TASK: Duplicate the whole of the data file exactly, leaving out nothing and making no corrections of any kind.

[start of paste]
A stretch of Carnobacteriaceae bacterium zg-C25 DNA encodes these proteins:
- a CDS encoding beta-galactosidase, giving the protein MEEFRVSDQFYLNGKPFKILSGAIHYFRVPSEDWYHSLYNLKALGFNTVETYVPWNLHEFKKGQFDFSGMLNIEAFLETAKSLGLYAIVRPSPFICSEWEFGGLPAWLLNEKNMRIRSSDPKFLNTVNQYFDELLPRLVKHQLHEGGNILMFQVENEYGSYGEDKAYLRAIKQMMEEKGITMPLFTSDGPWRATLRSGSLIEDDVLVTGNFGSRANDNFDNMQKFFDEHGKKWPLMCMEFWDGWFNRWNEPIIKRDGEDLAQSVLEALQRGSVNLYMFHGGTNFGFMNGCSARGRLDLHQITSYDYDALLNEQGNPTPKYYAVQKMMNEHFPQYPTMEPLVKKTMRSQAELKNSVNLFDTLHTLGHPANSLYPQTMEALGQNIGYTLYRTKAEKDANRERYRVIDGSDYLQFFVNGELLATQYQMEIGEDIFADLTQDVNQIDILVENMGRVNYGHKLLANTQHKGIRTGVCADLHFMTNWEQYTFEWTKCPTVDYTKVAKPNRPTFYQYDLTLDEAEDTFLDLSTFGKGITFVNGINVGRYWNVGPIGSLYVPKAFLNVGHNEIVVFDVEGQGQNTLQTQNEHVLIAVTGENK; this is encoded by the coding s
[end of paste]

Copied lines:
A stretch of Carnobacteriaceae bacterium zg-C25 DNA encodes these proteins:
- a CDS encoding beta-galactosidase, giving the protein MEEFRVSDQFYLNGKPFKILSGAIHYFRVPSEDWYHSLYNLKALGFNTVETYVPWNLHEFKKGQFDFSGMLNIEAFLETAKSLGLYAIVRPSPFICSEWEFGGLPAWLLNEKNMRIRSSDPKFLNTVNQYFDELLPRLVKHQLHEGGNILMFQVENEYGSYGEDKAYLRAIKQMMEEKGITMPLFTSDGPWRATLRSGSLIEDDVLVTGNFGSRANDNFDNMQKFFDEHGKKWPLMCMEFWDGWFNRWNEPIIKRDGEDLAQSVLEALQRGSVNLYMFHGGTNFGFMNGCSARGRLDLHQITSYDYDALLNEQGNPTPKYYAVQKMMNEHFPQYPTMEPLVKKTMRSQAELKNSVNLFDTLHTLGHPANSLYPQTMEALGQNIGYTLYRTKAEKDANRERYRVIDGSDYLQFFVNGELLATQYQMEIGEDIFADLTQDVNQIDILVENMGRVNYGHKLLANTQHKGIRTGVCADLHFMTNWEQYTFEWTKCPTVDYTKVAKPNRPTFYQYDLTLDEAEDTFLDLSTFGKGITFVNGINVGRYWNVGPIGSLYVPKAFLNVGHNEIVVFDVEGQGQNTLQTQNEHVLIAVTGENK; this is encoded by the coding s